After having traveled around Jilin province and meeting my in-laws in July 2013, Y and I take the train back to Shenzhen. We spend 36 hours on the train. Y shares his 6-bed compartment (there are no doors, so I’m not sure if you can really call it that) with three ladies in their 50s and 60s who are all from Northeast China’s Siping and a woman my age who is from Hubei, South China. I join them and listen to them talking.
They compare South and North China. The young woman says: “My boyfriend is from Harbin (Northeast China). We often fight. People from the north and from the south really are different.”
One of the ladies: “You’re right. Southern men, well, if you scold them they won’t say too much, they’ll just let you go on about it, but Northern men are different.”
After a while, one of the ladies asks: “How old are you?”
Young woman: “26.”
Lady: “You really should get married.”
Another one chips in: “Has he bought you an apartment yet?”
Young woman: “No, he hasn’t.”
Lady: “He hasn’t? He should buy an apartment. I mean, you know, if he doesn’t buy one, sooner or later you’ll have to buy one. What if you have kids one day, where should you live if you don’t have an apartment?”
Young woman: “We don’t even know where we’re going to settle down, so buying an apartment is currently out of the question.”
Y chips in: “Young people don’t care about buying an apartment that much anymore.”
Lady: “But where are you going to live if you don’t have an apartment?”
Y: “We rent a flat, doesn’t that count too? We don’t even know in which country we’ll be in a few years time, so buying a flat would be a constraint for us.”
Lady: “Young people really do think differently. This is a generational gap. You know, for us – an apartment, settling down, these are the things that were important when we were your age.”
Y: “I’m not saying that these things are wrong. But young people don’t care about these things that much anymore. If you want to accomplish something, if you have a dream, wouldn’t buying a house put you in a figurative prison?”
Lady: “Nowadays, things really are different from when we were young.”
Is it common to buy an apartment in your country? I’d love to hear your stories.
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thank god in my country people are used to renting a flat, especially young one. but in Chinese culture naked marriage is something bad. few weeks ago I wrote how guys and girls see naked marriage in China and it was really difficult to find a girl who doesn`t require having a flat and use love – `if you love me so much asking for a flat for our children is not much`. so sad, especially now when prices in China, HK are just insane. On the other hand I can understand ladies too, China and HK don`t really protect people renting a flat, owner can say the next month you pay 2 times more – if no then just move out, in America it cannot be more than 3% per year. From some forums my husband reads not owning a flat is one of the most common reason to not be married. hope people can stop thinking like that and that situation with flat prices will change as well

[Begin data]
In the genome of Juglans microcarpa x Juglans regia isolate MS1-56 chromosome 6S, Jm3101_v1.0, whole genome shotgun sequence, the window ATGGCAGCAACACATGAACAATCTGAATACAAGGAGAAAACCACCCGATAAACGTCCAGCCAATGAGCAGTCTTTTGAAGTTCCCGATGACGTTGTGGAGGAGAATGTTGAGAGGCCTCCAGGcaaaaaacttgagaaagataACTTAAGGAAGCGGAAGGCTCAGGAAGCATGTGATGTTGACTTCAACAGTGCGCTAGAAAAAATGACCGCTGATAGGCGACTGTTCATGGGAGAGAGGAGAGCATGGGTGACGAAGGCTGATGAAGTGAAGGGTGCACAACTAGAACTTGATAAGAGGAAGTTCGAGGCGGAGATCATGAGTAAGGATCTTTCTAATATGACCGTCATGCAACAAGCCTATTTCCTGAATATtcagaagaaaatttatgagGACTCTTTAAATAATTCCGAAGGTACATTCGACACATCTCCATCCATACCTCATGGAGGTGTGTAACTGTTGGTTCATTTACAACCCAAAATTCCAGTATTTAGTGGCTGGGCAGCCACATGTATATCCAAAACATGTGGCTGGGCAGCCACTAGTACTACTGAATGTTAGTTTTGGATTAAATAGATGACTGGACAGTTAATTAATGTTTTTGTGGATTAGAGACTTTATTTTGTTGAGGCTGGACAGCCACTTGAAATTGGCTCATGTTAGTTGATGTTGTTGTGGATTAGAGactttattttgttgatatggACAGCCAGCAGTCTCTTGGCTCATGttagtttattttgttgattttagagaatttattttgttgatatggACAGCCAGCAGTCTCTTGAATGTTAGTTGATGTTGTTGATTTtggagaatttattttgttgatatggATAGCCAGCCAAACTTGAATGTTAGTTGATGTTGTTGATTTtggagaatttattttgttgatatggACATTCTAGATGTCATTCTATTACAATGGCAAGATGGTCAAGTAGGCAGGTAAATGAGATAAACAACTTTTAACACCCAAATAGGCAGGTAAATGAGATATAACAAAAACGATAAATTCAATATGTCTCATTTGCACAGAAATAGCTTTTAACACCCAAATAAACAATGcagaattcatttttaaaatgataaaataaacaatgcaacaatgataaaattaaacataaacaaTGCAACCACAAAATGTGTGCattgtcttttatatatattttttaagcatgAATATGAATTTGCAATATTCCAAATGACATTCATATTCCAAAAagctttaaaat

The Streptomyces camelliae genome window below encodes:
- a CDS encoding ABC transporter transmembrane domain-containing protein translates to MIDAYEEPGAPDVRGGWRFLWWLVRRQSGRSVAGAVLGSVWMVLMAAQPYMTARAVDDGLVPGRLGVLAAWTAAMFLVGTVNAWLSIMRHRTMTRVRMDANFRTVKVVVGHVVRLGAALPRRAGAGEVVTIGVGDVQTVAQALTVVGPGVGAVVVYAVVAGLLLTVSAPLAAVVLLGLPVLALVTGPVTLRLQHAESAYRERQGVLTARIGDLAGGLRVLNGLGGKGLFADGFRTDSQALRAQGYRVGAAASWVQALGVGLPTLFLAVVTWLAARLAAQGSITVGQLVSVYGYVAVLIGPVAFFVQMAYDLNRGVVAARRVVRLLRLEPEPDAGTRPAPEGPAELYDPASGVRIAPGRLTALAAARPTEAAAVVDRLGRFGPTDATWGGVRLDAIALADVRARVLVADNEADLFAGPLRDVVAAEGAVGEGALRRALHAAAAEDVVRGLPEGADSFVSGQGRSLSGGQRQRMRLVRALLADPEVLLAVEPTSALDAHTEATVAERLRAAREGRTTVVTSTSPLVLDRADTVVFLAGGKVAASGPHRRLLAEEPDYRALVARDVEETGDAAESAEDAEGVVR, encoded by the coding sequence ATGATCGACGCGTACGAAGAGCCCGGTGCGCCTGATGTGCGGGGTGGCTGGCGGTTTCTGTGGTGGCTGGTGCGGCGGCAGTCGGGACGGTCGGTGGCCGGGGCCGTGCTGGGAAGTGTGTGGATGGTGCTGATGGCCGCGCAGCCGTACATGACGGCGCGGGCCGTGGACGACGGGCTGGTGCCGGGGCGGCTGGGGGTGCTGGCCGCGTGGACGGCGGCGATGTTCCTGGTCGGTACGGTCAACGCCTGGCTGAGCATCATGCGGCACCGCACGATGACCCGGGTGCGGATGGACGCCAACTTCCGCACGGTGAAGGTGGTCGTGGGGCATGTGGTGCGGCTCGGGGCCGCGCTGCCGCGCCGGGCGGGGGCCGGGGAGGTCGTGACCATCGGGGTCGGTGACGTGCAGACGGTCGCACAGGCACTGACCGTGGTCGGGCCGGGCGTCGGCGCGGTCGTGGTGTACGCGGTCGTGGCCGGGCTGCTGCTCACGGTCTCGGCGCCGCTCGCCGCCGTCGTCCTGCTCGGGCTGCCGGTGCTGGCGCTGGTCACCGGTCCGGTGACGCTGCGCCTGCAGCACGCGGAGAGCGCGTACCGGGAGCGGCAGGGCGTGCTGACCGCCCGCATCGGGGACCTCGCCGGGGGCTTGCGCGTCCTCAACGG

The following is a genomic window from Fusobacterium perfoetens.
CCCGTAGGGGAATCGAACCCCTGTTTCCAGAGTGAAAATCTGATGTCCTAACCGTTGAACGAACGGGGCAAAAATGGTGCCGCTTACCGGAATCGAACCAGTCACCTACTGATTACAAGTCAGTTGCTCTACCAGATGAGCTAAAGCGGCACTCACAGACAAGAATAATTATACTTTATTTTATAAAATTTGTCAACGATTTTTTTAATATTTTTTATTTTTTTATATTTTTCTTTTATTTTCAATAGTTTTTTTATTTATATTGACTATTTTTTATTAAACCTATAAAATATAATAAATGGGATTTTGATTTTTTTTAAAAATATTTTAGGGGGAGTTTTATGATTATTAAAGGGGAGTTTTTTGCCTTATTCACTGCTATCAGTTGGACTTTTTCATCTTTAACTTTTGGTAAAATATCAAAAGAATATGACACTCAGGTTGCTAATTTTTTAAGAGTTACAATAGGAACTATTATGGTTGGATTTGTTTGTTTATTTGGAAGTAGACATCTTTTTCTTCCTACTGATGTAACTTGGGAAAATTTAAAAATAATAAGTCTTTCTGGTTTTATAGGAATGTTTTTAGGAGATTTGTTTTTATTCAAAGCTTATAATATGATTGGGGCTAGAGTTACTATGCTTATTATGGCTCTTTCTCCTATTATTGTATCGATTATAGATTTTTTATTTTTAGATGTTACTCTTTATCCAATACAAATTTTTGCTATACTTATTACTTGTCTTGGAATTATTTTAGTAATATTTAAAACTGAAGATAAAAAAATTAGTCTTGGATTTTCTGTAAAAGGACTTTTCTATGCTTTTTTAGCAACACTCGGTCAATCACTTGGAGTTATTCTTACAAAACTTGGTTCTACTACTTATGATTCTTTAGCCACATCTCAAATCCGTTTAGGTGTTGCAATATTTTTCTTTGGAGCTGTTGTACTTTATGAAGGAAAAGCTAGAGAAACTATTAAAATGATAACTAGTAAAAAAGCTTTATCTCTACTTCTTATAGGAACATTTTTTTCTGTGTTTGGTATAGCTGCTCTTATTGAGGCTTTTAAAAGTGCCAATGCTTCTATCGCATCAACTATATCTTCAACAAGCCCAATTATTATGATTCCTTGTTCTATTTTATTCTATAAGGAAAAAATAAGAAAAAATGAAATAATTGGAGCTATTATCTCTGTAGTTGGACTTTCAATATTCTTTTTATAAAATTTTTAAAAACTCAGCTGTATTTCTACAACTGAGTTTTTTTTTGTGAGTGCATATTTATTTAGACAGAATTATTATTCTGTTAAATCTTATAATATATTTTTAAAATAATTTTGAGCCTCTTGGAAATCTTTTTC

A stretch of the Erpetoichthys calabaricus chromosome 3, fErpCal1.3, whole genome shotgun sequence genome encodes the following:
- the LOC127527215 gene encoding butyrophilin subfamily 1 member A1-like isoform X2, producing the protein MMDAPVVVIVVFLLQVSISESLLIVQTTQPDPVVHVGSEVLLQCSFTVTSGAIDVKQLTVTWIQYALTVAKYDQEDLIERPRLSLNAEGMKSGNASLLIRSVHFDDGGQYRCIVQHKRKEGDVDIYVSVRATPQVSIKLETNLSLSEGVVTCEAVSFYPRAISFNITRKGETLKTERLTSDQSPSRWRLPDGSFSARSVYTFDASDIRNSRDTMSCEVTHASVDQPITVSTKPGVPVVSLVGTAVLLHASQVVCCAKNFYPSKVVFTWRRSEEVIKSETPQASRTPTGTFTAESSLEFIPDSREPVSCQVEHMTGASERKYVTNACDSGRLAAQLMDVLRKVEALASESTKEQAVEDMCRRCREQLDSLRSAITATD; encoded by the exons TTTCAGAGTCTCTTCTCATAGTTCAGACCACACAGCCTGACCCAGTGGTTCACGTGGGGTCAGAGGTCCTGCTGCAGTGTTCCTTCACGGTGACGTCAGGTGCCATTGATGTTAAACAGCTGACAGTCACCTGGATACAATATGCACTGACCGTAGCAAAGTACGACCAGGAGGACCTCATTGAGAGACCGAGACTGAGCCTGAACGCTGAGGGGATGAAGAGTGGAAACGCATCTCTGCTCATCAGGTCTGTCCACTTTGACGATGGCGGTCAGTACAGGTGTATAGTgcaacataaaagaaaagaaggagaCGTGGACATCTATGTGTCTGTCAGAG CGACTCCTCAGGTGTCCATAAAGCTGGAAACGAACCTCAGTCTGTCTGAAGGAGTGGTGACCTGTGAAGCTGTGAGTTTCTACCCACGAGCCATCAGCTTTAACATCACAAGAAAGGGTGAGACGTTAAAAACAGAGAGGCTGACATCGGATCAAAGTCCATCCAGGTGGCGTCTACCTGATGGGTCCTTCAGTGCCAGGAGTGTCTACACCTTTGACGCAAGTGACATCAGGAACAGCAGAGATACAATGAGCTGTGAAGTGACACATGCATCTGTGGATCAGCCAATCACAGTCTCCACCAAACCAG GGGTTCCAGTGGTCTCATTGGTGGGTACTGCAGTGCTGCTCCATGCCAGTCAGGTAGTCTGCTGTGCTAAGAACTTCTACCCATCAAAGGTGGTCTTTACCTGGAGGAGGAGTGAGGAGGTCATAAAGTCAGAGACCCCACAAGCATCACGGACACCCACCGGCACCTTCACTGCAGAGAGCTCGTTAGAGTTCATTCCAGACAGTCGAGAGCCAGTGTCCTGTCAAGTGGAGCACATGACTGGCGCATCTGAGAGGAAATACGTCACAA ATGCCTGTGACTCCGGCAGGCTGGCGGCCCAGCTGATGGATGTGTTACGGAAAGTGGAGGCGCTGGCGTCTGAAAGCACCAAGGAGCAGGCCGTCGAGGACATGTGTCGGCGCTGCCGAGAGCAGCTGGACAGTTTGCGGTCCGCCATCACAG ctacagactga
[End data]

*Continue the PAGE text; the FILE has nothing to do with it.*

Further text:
Personally, I don’t think that there’s only one right or wrong, but rather that it depends on the situation. In China, the social safety net isn’t as well established as it is in many European countries, so buying a house really is an investment in the future. But I agree with the other posters who said that it should not be the guy’s duty to buy an apartment but rather something both partners work for together. My husband recently said buying an apartment isn’t the problem, paying back the credit is the real problem. Oh, and btw., he also told me that many consider it the guy’s duty to buy an apartment, but the woman’s duty to buy a car and the furniture for the apartment. Depending on where in China you live, that might equal it out a bit.
sorry, made it double 😀
just helped you delete the second one 🙂
In the UK, I think most of us couldn’t buy a flat at such a young age even if we wanted too! It’s far too expensive! Also, someone saying “you really should get married” at the age of 26 scares me a bit! I’m sure with my boyfriend, marriage wouldn’t change anything but something inside me feels like I would be trapped if I got married to him. I guess marriage isn’t that important to me.
Renting is not a generation difference in the UK. My parents told me they really regretted buying a house when I was born (when they were 28), they wished they had rented for a bit longer because it’s much cheaper. You want a house when you are settled, but my family didn’t settle properly until I was 4 years old.
I wouldn’t dream of letting my boyfriend buy me a flat, even when we are older – we would do it together. I think it’s one of the reasons that my boyfriend told me, despite being Asian himself, he would never date an Asian woman. He says they are too demanding and expect too much. I think he imagines young people having the same ideas as the older generation though.